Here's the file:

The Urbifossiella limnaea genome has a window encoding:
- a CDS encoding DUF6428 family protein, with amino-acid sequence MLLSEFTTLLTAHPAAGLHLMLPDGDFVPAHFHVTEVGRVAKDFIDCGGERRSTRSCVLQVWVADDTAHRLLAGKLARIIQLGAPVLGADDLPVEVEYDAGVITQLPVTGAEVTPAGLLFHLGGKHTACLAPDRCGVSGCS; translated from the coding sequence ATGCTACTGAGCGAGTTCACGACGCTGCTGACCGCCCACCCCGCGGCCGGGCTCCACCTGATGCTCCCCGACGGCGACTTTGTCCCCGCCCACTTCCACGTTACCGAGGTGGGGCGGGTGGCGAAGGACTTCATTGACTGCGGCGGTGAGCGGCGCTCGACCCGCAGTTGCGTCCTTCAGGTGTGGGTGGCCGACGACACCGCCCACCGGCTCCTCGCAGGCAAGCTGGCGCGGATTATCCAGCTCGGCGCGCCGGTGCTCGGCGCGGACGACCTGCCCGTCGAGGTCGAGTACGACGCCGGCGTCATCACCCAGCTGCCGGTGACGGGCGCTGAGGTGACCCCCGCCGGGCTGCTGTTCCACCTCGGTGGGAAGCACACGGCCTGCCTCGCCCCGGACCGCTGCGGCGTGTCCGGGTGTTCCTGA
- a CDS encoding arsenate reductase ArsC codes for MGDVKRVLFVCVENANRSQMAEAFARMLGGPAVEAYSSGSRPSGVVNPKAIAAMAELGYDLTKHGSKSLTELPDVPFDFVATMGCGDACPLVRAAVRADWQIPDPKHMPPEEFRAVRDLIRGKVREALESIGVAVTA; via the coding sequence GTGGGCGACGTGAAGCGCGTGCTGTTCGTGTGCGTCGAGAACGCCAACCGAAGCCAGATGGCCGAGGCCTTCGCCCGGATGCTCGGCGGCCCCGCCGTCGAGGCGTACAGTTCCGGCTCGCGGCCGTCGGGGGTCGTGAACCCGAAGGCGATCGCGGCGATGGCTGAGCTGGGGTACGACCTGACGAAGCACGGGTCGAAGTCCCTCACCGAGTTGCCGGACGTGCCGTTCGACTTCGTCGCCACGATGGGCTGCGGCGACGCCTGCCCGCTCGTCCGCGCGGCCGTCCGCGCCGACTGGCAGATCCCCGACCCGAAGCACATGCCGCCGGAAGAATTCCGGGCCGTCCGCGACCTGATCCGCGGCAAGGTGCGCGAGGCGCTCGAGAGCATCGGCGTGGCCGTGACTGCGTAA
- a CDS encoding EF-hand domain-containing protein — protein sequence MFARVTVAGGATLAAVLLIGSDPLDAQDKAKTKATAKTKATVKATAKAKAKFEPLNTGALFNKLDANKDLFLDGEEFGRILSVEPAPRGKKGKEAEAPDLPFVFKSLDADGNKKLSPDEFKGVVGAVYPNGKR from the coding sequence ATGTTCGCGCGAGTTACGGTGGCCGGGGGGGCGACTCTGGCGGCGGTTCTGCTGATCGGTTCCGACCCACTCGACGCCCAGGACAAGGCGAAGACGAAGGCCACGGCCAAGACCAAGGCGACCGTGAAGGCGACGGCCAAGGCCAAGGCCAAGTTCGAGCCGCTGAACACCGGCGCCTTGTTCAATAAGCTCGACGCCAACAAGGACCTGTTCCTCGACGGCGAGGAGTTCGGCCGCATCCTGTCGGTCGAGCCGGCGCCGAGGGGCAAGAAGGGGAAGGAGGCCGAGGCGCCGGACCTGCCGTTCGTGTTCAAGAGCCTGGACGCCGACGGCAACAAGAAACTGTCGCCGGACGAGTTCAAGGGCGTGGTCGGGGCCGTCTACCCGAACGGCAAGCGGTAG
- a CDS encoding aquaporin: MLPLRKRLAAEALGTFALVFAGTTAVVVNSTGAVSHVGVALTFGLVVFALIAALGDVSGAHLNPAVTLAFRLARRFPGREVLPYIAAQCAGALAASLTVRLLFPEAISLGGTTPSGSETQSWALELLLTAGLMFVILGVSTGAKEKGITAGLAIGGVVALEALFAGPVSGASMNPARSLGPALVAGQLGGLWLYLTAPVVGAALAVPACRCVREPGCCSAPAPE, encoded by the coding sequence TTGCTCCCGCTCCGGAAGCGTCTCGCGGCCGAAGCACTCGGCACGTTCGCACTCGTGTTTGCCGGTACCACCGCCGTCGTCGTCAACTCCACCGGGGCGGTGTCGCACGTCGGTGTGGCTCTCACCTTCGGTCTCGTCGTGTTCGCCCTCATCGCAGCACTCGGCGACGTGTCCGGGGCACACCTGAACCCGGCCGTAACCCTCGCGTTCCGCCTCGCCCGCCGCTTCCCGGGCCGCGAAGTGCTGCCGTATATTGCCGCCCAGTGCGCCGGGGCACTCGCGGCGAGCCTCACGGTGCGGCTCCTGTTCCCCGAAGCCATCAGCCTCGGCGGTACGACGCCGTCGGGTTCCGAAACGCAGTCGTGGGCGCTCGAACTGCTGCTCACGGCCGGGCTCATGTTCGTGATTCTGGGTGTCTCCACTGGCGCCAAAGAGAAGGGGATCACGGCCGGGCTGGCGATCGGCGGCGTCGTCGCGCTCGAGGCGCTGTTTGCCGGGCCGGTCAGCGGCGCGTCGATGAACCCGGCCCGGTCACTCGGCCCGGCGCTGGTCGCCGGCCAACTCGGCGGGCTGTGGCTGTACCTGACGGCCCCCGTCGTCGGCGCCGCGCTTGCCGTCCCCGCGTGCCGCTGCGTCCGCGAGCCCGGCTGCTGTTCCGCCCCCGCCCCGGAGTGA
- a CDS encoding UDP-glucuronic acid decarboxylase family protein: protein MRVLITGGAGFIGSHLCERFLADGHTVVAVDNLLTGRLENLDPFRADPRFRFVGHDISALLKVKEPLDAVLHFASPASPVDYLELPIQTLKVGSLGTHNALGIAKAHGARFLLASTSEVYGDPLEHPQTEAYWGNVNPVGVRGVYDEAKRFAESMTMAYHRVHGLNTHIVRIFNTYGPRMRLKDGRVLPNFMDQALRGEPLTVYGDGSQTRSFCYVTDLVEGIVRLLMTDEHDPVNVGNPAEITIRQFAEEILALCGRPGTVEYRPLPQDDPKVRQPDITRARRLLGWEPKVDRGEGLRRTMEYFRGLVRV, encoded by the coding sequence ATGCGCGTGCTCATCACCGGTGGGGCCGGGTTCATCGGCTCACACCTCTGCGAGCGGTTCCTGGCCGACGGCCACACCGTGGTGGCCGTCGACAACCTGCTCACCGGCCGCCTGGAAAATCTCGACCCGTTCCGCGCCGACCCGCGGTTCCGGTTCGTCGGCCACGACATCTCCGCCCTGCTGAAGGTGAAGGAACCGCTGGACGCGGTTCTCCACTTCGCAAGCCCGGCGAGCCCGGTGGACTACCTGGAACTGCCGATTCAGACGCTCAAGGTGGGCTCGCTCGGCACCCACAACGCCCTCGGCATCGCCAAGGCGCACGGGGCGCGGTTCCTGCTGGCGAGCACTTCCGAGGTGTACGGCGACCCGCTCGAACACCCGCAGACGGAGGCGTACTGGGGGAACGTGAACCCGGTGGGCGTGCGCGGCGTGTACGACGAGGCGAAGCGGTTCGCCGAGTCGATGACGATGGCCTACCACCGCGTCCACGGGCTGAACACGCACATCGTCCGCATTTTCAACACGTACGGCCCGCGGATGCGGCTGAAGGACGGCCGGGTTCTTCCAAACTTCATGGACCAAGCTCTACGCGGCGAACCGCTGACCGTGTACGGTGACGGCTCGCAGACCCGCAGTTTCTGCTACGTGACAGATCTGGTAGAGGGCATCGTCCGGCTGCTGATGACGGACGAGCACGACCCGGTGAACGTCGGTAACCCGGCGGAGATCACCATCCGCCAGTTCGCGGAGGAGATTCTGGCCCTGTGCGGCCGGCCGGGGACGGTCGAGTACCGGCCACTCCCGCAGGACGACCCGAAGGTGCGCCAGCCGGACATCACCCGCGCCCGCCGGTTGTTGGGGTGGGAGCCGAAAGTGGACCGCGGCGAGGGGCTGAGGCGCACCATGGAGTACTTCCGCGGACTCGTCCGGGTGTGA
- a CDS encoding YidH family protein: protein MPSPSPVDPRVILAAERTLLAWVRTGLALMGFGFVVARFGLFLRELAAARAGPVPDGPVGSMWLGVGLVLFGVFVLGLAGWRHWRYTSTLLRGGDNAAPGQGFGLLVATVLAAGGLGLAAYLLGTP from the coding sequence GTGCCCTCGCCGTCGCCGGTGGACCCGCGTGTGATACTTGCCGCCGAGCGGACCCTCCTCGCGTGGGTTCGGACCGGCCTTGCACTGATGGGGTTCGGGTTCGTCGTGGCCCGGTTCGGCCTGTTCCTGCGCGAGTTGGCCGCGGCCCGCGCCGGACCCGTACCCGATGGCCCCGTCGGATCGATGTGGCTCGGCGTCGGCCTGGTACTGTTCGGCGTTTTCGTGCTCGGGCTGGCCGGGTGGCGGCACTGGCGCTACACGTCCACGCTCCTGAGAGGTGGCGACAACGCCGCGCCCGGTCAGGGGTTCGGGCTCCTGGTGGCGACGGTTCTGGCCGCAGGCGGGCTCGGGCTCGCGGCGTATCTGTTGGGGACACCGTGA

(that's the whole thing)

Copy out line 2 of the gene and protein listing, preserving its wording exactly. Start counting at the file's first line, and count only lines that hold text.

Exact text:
- a CDS encoding DUF6428 family protein, with amino-acid sequence MLLSEFTTLLTAHPAAGLHLMLPDGDFVPAHFHVTEVGRVAKDFIDCGGERRSTRSCVLQVWVADDTAHRLLAGKLARIIQLGAPVLGADDLPVEVEYDAGVITQLPVTGAEVTPAGLLFHLGGKHTACLAPDRCGVSGCS; translated from the coding sequence ATGCTACTGAGCGAGTTCACGACGCTGCTGACCGCCCACCCCGCGGCCGGGCTCCACCTGATGCTCCCCGACGGCGACTTTGTCCCCGCCCACTTCCACGTTACCGAGGTGGGGCGGGTGGCGAAGGACTTCATTGACTGCGGCGGTGAGCGGCGCTCGACCCGCAGTTGCGTCCTTCAGGTGTGGGTGGCCGACGACACCGCCCACCGGCTCCTCGCAGGCAAGCTGGCGCGGATTATCCAGCTCGGCGCGCCGGTGCTCGGCGCGGACGACCTGCCCGTCGAGGTCGAGTACGACGCCGGCGTCATCACCCAGCTGCCGGTGACGGGCGCTGAGGTGACCCCCGCCGGGCTGCTGTTCCACCTCGGTGGGAAGCACACGGCCTGCCTCGCCCCGGACCGCTGCGGCGTGTCCGGGTGTTCCTGA